Celtic nations in pole to host Euro 2020 if Turkey wins Olympic Games reveals Uefa president Michel Platini
Friday 25 May 2012
The prospect of the United Kingdom hosting only its third major football tournament has improved after Istanbul was shortlisted to host the 2020 Olympics.
Scotland, Wales and Ireland are contemplating a joint bid for the same year's European Championships, for which Turkey are also bidding, but if the Turks win the right to host the Games they will drop out of contention for the Euros.
Istanbul are competing against Madrid and Tokyo for the Olympics, with the International Olympic Committee to determine their 2020 bid in September next year, and the Turkish city is widely regarded as favourites.
The decision on the Euros is expected in early 2014. Michel Platini, Uefa's president, said that if Istanbul is successful there is no possibility of the country having the Euros as well.
Platini has long been a supporter of a Turkish bid for Euro 2020, and if their Olympic campaign draws a blank he will still vote for them. But the Turks will now prioritise the Olympics and, with a joint Georgia/Azerbaijan bid the only others to so far declare an interest, it is a boost for the Celtic nations, who are currently exploring whether to up an expression of interest into a concrete bid.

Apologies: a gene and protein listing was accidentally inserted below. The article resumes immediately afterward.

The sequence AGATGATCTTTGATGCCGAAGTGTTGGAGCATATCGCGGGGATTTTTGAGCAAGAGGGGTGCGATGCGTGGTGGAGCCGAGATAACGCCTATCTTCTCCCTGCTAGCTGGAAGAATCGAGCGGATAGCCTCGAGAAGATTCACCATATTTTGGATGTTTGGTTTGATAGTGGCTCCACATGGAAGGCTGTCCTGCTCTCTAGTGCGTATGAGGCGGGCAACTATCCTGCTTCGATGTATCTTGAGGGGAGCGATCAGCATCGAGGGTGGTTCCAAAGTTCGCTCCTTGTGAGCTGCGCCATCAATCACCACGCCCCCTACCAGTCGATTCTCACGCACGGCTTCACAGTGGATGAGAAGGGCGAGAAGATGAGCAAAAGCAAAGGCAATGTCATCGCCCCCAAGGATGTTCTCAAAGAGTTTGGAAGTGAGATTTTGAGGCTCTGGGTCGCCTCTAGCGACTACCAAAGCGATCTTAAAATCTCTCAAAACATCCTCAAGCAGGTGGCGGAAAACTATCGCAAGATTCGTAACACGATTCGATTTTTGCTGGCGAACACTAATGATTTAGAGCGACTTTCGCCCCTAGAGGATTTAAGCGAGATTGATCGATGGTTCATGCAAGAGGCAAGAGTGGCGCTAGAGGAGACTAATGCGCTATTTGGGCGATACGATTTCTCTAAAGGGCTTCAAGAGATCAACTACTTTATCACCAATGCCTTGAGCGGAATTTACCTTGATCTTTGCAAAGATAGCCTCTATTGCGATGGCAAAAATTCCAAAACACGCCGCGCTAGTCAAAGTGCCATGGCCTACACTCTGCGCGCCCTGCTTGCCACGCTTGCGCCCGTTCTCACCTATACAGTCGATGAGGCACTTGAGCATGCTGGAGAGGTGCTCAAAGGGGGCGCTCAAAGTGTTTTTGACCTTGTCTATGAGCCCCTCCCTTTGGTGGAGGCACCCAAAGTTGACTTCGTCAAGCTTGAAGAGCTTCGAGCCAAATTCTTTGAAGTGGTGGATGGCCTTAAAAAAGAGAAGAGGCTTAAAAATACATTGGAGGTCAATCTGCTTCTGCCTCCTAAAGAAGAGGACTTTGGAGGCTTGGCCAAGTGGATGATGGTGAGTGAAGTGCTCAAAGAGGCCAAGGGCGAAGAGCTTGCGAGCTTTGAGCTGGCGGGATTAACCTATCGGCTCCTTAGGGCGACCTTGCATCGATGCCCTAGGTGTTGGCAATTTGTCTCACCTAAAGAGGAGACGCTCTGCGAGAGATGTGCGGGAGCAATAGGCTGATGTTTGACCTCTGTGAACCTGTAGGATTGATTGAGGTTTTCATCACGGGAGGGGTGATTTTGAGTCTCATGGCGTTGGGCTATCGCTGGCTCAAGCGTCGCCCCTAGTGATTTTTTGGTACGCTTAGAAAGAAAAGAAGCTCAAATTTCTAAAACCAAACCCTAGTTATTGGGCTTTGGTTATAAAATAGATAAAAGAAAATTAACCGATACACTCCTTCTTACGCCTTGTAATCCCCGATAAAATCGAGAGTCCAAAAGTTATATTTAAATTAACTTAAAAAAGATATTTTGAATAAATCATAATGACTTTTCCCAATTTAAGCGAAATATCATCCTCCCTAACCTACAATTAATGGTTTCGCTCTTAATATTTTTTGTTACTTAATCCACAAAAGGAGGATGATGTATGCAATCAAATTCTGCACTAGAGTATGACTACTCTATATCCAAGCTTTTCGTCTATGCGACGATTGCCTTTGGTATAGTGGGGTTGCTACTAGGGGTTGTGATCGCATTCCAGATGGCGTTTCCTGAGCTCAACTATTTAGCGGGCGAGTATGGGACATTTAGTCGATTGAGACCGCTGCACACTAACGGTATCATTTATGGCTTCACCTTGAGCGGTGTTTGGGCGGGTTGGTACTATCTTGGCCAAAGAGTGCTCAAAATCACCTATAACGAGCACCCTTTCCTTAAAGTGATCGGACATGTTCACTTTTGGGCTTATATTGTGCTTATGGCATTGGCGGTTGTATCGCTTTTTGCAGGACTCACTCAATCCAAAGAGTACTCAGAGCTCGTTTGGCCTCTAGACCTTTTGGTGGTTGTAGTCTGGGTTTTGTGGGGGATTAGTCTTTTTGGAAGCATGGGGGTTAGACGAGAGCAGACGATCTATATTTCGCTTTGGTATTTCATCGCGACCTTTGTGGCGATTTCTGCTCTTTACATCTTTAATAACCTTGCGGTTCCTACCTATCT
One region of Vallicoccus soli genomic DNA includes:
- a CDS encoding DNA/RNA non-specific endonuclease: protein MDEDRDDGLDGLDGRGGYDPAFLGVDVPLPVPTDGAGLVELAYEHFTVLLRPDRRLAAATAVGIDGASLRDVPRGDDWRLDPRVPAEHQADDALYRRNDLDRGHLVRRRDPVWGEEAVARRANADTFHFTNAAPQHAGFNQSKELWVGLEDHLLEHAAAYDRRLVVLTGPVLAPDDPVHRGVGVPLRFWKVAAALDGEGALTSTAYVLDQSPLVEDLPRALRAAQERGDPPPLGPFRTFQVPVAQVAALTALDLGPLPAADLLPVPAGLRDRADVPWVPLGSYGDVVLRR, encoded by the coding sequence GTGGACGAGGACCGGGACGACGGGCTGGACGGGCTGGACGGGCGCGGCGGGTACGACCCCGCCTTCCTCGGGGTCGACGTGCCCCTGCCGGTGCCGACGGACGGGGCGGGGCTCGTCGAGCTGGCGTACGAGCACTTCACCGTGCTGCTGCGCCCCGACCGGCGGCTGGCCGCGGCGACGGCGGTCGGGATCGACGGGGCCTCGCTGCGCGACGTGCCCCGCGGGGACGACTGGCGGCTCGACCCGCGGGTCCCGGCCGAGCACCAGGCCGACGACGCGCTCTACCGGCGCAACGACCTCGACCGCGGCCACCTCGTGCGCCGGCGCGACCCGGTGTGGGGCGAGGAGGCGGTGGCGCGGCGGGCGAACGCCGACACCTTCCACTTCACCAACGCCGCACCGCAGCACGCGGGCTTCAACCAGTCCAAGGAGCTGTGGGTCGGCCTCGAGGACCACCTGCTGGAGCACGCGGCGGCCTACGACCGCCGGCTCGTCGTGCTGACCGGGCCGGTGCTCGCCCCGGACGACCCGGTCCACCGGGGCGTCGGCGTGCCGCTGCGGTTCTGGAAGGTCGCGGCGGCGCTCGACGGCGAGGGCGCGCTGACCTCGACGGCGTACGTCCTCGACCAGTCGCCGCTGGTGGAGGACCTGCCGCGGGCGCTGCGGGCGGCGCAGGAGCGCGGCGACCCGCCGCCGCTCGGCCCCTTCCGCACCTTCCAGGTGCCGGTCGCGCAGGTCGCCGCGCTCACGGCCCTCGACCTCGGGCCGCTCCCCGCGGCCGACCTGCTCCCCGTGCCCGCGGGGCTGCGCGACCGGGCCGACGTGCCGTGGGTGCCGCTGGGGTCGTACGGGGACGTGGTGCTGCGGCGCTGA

"If Istanbul is given the Olympic Games, the Turks will not have the Euros," said Platini. "But if they don't get the Olympics and they are still at the time bidding for the Euros, I will vote for them as I have always said. They can carry on bidding for both if they want. I'm not particularly happy about that but it's their problem. If they get the Games, they won't get the Euros, simple as that."
Turkey has a history of failed bids for both tournaments. They lost by a single vote to France in the contest for Euro 2016, while their Olympic bid is the fifth time Istanbul has sought to host the Games – and the IOC like dedication.
The three Euro bids were the only ones submitted in time for Uefa's original deadline. The governing body, concerned by the lack of competition, has since said the process remains open, although it remains unlikely any of the leading European nations will bid.
A major tournament has not been staged in Britain since Euro '96. With the tournament being expanded to 24 teams from 2016 onwards, and the demands that will place on infrastructure, Uefa are believed to be happy in principle to consider a joint bid by three nations.
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